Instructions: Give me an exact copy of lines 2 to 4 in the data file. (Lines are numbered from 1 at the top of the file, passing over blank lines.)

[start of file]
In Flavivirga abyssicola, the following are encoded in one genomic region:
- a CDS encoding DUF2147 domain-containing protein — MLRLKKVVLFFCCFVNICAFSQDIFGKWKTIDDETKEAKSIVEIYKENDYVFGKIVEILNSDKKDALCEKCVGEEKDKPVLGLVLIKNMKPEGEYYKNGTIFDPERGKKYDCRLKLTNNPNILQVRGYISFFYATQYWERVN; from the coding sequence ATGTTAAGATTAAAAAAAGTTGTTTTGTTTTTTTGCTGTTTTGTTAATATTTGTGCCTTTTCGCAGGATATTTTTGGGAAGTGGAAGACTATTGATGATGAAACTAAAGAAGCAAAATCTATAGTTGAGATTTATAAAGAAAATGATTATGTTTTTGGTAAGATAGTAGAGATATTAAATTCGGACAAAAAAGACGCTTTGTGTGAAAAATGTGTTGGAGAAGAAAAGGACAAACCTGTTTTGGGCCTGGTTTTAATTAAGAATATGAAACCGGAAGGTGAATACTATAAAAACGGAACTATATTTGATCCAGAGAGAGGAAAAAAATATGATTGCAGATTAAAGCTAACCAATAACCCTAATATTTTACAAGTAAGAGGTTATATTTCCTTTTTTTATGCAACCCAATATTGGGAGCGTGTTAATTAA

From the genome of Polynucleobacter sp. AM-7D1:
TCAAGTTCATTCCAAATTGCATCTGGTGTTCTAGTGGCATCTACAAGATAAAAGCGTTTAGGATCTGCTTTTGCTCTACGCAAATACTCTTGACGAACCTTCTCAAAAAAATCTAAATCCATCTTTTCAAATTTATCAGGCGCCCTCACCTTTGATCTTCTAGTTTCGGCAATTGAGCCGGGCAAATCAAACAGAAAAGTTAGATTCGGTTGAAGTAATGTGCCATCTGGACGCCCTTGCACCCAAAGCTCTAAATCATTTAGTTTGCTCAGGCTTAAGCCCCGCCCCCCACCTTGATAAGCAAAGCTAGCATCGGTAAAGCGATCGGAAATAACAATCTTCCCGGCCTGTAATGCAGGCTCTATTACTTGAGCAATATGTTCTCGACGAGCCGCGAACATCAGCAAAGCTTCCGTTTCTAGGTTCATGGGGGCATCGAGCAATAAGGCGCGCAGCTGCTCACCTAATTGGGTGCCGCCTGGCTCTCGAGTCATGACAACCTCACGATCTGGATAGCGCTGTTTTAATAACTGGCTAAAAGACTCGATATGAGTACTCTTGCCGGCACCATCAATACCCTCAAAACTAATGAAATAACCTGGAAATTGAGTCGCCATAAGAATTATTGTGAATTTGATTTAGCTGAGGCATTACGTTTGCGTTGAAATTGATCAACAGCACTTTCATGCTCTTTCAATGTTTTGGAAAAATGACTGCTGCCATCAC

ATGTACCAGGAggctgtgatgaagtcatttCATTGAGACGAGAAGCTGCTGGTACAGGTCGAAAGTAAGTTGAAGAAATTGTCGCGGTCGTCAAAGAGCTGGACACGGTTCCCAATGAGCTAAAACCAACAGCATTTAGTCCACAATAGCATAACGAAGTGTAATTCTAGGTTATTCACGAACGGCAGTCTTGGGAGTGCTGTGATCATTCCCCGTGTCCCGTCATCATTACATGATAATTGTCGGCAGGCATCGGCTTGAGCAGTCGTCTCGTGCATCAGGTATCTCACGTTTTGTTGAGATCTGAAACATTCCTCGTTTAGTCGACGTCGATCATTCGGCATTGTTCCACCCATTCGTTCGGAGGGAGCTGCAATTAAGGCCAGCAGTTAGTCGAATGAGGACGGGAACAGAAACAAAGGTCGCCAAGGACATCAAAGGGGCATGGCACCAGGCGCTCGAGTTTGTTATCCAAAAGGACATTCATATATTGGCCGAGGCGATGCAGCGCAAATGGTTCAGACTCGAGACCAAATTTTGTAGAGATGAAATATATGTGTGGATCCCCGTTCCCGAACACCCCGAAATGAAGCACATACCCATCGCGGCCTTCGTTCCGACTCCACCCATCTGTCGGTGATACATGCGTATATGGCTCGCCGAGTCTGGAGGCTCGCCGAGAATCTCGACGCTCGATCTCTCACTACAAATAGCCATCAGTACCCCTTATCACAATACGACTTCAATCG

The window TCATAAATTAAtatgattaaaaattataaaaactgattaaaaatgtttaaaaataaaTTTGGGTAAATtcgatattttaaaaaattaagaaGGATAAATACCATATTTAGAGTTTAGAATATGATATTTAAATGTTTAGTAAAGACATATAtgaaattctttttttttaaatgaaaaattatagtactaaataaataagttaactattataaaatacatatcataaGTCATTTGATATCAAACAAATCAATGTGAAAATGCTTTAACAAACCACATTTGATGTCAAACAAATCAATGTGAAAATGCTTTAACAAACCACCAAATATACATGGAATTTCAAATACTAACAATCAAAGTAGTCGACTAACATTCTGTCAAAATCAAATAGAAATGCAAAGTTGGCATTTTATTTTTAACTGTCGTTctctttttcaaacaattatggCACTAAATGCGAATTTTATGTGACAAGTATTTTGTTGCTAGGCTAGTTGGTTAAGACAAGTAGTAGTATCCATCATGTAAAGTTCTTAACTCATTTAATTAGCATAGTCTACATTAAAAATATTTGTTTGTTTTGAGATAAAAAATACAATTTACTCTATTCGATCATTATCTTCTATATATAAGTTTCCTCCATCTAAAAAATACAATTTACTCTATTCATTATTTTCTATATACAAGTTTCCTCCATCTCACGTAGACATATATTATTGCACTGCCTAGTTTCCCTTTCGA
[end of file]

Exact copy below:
- a CDS encoding DUF2147 domain-containing protein — MLRLKKVVLFFCCFVNICAFSQDIFGKWKTIDDETKEAKSIVEIYKENDYVFGKIVEILNSDKKDALCEKCVGEEKDKPVLGLVLIKNMKPEGEYYKNGTIFDPERGKKYDCRLKLTNNPNILQVRGYISFFYATQYWERVN; from the coding sequence ATGTTAAGATTAAAAAAAGTTGTTTTGTTTTTTTGCTGTTTTGTTAATATTTGTGCCTTTTCGCAGGATATTTTTGGGAAGTGGAAGACTATTGATGATGAAACTAAAGAAGCAAAATCTATAGTTGAGATTTATAAAGAAAATGATTATGTTTTTGGTAAGATAGTAGAGATATTAAATTCGGACAAAAAAGACGCTTTGTGTGAAAAATGTGTTGGAGAAGAAAAGGACAAACCTGTTTTGGGCCTGGTTTTAATTAAGAATATGAAACCGGAAGGTGAATACTATAAAAACGGAACTATATTTGATCCAGAGAGAGGAAAAAAATATGATTGCAGATTAAAGCTAACCAATAACCCTAATATTTTACAAGTAAGAGGTTATATTTCCTTTTTTTATGCAACCCAATATTGGGAGCGTGTTAATTAA

From the genome of Polynucleobacter sp. AM-7D1:
TCAAGTTCATTCCAAATTGCATCTGGTGTTCTAGTGGCATCTACAAGATAAAAGCGTTTAGGATCTGCTTTTGCTCTACGCAAATACTCTTGACGAACCTTCTCAAAAAAATCTAAATCCATCTTTTCAAATTTATCAGGCGCCCTCACCTTTGATCTTCTAGTTTCGGCAATTGAGCCGGGCAAATCAAACAGAAAAGTTAGATTCGGTTGAAGTAATGTGCCATCTGGACGCCCTTGCACCCAAAGCTCTAAATCATTTAGTTTGCTCAGGCTTAAGCCCCGCCCCCCACCTTGATAAGCAAAGCTAGCATCGGTAAAGCGATCGGAAATAACAATCTTCCCGGCCTGTAATGCAGGCTCTATTACTTGAGCAATATGTTCTCGACGAGCCGCGAACATCAGCAAAGCTTCCGTTTCTAGGTTCATGGGGGCATCGAGCAATAAGGCGCGCAGCTGCTCACCTAATTGGGTGCCGCCTGGCTCTCGAGTCATGACAACCTCACGATCTGGATAGCGCTGTTTTAATAACTGGCTAAAAGACTCGATATGAGTACTCTTGCCGGCACCATCAATACCCTCAAAACTAATGAAATAACCTGGAAATTGAGTCGCCATAAGAATTATTGTGAATTTGATTTAGCTGAGGCATTACGTTTGCGTTGAAATTGATCAACAGCACTTTCATGCTCTTTCAATGTTTTGGAAAAATGACTGCTGCCATCAC